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Canal Street Blues

King Oliver's Creole Jazz Band


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Joseph Nathan "King" Oliver
(December 19th 1881 - April 10th 1938)


This recording was produced in Richmond, Indiana on April 5th 1923 with King Oliver cornet & leader, Louis Armstrong second cornet, Honore Dutrey trombone, Johnny Dodds clarinet, Stump Evans c-melody saxophone, Lil Hardin Armstrong piano, Johnny St Cyr Banjo, Bill Johnson bass, and Baby Dodds drums.

*"Canal Street Blues" was composed by Joe "King" Oliver and Louis Armstrong.

Born in Aben, Louisiana in December 1881 Joseph Nathan Oliver moved to the city of New Orleans as a young boy and soon became enamored with the music he heard there.

Joseph started out on trombone before transitioning to the cornet and from 1908 to 1917 played with brass bands in Storyville the cities notorious red-light district.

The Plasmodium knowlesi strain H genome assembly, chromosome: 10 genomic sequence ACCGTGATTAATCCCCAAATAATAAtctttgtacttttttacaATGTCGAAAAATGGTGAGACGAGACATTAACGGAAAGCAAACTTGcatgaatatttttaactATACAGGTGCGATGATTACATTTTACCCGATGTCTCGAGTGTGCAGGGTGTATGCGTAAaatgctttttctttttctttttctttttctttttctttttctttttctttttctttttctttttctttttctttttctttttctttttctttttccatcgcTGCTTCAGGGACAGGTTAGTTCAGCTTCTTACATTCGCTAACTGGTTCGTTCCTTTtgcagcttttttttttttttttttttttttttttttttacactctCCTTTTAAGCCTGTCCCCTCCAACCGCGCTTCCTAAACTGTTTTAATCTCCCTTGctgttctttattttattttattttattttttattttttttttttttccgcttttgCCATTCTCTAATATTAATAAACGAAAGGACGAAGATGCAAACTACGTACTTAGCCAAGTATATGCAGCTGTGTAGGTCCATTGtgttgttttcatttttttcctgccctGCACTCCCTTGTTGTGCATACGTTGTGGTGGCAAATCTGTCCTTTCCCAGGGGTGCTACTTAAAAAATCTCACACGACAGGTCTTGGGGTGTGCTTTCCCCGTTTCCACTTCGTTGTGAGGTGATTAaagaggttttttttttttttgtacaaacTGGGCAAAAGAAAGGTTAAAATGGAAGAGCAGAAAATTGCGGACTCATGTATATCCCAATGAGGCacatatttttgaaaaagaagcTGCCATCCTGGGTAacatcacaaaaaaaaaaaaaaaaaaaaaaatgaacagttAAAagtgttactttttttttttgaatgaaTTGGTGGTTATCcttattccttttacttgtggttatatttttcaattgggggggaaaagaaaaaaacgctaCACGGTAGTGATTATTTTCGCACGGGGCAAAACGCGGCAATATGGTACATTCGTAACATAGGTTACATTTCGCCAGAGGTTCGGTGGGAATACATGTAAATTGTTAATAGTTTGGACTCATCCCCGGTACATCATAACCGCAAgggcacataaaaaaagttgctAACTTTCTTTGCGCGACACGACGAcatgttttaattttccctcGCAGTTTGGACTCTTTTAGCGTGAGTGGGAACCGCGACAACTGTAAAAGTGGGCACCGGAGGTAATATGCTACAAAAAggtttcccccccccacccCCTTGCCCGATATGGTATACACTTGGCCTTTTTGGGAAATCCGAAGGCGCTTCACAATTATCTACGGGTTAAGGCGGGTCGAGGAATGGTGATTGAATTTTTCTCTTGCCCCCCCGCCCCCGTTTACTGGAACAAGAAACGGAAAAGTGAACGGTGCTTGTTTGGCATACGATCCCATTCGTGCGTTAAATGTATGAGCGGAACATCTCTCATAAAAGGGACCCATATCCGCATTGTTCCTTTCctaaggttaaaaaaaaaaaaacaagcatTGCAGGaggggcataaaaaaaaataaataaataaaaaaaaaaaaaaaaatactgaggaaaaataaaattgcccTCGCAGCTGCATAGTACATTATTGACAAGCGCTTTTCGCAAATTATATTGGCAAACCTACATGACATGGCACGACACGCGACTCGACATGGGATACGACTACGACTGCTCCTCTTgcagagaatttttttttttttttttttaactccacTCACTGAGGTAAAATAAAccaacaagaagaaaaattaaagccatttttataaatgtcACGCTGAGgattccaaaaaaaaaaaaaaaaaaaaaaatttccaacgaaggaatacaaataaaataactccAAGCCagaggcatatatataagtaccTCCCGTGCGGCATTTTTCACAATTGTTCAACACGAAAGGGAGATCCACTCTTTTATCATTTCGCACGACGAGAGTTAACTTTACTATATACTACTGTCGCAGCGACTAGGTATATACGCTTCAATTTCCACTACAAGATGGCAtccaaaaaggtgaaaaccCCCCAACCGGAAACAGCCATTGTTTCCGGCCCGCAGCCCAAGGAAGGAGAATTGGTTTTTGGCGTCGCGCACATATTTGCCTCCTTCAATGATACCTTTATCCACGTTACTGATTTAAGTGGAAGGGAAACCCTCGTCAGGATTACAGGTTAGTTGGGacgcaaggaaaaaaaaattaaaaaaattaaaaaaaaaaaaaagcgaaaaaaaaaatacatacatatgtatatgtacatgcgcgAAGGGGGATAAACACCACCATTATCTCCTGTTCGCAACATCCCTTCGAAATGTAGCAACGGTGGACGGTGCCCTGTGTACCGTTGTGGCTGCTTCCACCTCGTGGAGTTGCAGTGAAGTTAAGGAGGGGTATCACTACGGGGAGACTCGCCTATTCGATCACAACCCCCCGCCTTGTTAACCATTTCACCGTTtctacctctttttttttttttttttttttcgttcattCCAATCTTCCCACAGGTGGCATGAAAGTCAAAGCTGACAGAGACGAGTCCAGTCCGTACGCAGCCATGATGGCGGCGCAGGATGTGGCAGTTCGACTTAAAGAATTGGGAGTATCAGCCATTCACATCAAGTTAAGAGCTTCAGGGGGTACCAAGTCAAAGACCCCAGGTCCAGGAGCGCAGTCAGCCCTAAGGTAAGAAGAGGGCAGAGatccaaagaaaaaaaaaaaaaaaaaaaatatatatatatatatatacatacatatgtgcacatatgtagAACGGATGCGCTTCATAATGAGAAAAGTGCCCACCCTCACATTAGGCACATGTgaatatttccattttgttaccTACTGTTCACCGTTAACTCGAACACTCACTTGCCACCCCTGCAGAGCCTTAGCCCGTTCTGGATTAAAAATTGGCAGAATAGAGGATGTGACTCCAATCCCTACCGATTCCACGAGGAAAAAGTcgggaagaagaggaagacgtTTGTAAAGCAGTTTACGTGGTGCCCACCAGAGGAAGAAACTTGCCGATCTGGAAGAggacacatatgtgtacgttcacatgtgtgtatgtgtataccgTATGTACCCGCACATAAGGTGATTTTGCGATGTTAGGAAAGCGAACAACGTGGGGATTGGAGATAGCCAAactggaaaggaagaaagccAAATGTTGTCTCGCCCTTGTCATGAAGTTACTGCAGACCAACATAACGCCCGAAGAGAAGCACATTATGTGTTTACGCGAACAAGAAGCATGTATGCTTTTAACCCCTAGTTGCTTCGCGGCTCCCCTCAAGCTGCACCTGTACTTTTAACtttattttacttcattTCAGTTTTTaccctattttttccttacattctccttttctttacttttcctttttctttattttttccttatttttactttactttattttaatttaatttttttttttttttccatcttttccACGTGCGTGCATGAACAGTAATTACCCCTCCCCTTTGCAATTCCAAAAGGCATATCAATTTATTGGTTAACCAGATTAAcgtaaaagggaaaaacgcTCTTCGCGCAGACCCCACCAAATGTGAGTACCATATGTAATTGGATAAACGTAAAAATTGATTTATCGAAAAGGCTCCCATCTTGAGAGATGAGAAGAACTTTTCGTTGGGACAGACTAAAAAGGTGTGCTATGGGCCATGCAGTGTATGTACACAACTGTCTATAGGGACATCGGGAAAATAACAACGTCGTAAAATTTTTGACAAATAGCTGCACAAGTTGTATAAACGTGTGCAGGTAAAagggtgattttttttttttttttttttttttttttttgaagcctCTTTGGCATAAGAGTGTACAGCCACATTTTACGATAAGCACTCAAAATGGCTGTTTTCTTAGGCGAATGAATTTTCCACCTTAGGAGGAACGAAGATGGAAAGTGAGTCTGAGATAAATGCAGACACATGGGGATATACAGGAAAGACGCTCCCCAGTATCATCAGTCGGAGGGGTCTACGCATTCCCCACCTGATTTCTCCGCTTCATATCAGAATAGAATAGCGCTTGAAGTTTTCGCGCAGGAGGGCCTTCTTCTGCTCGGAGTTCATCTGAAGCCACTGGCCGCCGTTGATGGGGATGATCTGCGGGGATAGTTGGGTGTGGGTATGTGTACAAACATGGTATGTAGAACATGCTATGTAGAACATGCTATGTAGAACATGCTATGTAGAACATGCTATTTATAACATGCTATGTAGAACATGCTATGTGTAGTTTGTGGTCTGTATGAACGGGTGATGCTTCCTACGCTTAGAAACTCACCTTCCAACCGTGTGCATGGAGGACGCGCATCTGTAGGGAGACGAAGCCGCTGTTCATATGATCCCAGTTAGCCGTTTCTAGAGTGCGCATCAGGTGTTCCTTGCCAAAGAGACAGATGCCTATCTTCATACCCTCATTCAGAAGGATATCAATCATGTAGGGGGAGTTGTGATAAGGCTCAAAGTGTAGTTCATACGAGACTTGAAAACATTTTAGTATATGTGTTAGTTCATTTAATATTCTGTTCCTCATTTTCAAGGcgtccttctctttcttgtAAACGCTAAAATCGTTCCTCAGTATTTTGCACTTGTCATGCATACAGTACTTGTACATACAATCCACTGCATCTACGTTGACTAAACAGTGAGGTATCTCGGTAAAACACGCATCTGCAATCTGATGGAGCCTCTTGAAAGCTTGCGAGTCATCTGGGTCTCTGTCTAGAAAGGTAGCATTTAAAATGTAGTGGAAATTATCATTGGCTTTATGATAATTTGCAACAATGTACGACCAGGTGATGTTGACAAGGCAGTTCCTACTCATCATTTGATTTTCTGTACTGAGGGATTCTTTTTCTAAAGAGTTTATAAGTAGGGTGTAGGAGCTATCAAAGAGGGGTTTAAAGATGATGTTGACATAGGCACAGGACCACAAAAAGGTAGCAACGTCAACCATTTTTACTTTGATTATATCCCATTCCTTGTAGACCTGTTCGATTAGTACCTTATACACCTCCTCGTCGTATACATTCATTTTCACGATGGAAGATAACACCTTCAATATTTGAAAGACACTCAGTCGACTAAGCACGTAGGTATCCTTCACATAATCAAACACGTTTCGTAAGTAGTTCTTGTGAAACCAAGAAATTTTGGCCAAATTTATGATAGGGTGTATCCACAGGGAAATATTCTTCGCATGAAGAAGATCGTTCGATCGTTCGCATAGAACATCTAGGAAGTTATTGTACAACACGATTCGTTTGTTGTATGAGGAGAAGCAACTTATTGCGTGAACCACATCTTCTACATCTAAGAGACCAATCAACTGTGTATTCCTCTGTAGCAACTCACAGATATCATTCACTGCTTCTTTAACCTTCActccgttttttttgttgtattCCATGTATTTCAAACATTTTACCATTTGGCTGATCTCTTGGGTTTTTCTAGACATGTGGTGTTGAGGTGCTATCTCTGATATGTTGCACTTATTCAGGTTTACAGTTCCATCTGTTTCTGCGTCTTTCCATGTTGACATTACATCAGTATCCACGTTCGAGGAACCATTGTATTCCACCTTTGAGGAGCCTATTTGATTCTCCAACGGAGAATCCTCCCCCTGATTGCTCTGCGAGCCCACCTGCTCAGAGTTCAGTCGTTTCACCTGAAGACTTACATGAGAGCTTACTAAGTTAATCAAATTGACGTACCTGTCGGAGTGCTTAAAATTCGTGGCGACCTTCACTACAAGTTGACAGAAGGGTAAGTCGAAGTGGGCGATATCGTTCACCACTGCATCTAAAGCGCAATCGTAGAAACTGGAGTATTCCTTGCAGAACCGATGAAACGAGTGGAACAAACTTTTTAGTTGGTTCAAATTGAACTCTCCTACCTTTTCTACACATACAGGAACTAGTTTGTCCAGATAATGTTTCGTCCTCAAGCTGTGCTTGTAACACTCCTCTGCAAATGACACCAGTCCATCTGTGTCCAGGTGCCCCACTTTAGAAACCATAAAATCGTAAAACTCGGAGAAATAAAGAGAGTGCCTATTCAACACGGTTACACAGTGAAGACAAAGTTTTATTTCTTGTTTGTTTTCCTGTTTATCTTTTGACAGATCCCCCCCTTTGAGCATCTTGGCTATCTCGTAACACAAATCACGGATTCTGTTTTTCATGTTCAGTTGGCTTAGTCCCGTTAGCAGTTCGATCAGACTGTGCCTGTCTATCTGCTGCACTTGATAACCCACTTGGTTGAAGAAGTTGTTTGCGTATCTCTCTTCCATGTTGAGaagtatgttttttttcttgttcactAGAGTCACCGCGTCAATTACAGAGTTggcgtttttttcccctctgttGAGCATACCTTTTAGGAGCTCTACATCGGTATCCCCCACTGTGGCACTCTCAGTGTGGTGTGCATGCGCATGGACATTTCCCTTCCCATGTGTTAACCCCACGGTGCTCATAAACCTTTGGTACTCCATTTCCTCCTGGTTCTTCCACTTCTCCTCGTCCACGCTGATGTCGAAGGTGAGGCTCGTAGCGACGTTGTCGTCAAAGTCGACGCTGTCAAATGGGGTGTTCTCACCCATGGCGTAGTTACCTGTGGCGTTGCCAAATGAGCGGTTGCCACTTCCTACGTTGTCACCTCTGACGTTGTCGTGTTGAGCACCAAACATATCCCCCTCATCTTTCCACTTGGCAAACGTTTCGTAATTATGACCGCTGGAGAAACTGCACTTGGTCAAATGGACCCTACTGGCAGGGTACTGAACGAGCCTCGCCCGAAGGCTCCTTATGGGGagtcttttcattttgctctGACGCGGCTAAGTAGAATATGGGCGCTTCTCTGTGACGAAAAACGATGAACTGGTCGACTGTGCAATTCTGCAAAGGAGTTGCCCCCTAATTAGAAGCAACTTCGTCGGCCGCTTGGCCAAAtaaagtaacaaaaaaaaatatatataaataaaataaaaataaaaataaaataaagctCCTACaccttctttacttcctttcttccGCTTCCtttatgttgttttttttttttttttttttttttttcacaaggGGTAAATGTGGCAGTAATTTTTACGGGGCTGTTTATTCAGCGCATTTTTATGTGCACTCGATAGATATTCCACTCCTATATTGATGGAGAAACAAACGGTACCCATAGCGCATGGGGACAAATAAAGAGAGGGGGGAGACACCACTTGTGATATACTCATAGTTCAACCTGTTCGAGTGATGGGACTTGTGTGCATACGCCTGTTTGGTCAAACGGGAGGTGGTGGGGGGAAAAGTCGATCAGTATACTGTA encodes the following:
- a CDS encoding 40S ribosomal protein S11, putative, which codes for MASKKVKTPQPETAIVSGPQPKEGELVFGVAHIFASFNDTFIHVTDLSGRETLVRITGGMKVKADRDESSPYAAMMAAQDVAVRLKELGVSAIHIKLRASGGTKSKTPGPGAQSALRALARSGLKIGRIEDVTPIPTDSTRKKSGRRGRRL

It was during this period that, together with trombonist Kid Ory, Oliver was leading what came to be known as one of the hottest jazz bands in New Orleans earning his lifelong nickname "King".

As a highly influential cornet stylist King Oliver is best remembered today for pioneering the use of horn mutes in jazz and as the composer of numerous standards still played today.

After Storyville was shut down by the United States Military King Oliver relocated to Chicago with his wife Estella and stepdaughter Ruby.

There in The Windy City, King Oliver assembled his "Creole Jazz Band" comprised of other New Orleans musicians and would unwittingly become the man responsible for launching Louis Armstrong's career.

In 1929 the stock market collapse and the onset of The Great Depression caused king Oliver to lose his life savings.

When his "Creole Jazz Band" broke up he continued to cultivate new talent and put together jazz groups, but paying gigs were in very short supply.

He developed a gum disease that made it increasingly difficult for him to perform caused in part by his love of sugar sandwiches and thus the legendary cornetist would have to rely more and more on the younger talents in his band.

Joseph "King" Oliver died of arteriosclerosis in abject poverty in a Savannah rooming house in April of 1938. His devoted sister spent her rent money to have his body brought to New York, where he was buried at Woodlawn Cemetery in The Bronx.

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